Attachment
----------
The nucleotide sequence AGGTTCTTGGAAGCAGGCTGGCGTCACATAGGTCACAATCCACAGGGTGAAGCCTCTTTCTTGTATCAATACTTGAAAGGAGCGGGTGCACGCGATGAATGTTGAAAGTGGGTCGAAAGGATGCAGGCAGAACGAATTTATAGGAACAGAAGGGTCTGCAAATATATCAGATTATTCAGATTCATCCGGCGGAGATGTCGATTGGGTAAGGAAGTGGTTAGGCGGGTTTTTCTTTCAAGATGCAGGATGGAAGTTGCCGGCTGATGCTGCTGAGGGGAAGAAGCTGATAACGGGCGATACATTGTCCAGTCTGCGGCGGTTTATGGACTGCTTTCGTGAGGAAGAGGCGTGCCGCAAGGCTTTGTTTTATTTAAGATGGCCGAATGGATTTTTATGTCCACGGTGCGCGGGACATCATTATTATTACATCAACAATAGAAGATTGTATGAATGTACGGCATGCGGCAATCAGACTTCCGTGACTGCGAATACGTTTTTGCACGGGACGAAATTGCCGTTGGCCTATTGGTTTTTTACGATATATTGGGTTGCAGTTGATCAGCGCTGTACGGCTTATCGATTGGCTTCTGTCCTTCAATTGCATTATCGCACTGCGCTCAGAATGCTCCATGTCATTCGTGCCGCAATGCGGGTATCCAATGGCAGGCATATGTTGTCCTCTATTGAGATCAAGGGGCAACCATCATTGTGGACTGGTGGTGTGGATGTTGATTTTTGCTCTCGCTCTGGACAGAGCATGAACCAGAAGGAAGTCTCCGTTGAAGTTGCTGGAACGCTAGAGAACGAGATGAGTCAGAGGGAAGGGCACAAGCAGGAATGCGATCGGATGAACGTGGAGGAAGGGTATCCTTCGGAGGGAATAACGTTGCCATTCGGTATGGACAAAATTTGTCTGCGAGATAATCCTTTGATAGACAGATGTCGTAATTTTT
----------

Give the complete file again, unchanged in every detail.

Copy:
The nucleotide sequence AGGTTCTTGGAAGCAGGCTGGCGTCACATAGGTCACAATCCACAGGGTGAAGCCTCTTTCTTGTATCAATACTTGAAAGGAGCGGGTGCACGCGATGAATGTTGAAAGTGGGTCGAAAGGATGCAGGCAGAACGAATTTATAGGAACAGAAGGGTCTGCAAATATATCAGATTATTCAGATTCATCCGGCGGAGATGTCGATTGGGTAAGGAAGTGGTTAGGCGGGTTTTTCTTTCAAGATGCAGGATGGAAGTTGCCGGCTGATGCTGCTGAGGGGAAGAAGCTGATAACGGGCGATACATTGTCCAGTCTGCGGCGGTTTATGGACTGCTTTCGTGAGGAAGAGGCGTGCCGCAAGGCTTTGTTTTATTTAAGATGGCCGAATGGATTTTTATGTCCACGGTGCGCGGGACATCATTATTATTACATCAACAATAGAAGATTGTATGAATGTACGGCATGCGGCAATCAGACTTCCGTGACTGCGAATACGTTTTTGCACGGGACGAAATTGCCGTTGGCCTATTGGTTTTTTACGATATATTGGGTTGCAGTTGATCAGCGCTGTACGGCTTATCGATTGGCTTCTGTCCTTCAATTGCATTATCGCACTGCGCTCAGAATGCTCCATGTCATTCGTGCCGCAATGCGGGTATCCAATGGCAGGCATATGTTGTCCTCTATTGAGATCAAGGGGCAACCATCATTGTGGACTGGTGGTGTGGATGTTGATTTTTGCTCTCGCTCTGGACAGAGCATGAACCAGAAGGAAGTCTCCGTTGAAGTTGCTGGAACGCTAGAGAACGAGATGAGTCAGAGGGAAGGGCACAAGCAGGAATGCGATCGGATGAACGTGGAGGAAGGGTATCCTTCGGAGGGAATAACGTTGCCATTCGGTATGGACAAAATTTGTCTGCGAGATAATCCTTTGATAGACAGATGTCGTAATTTTT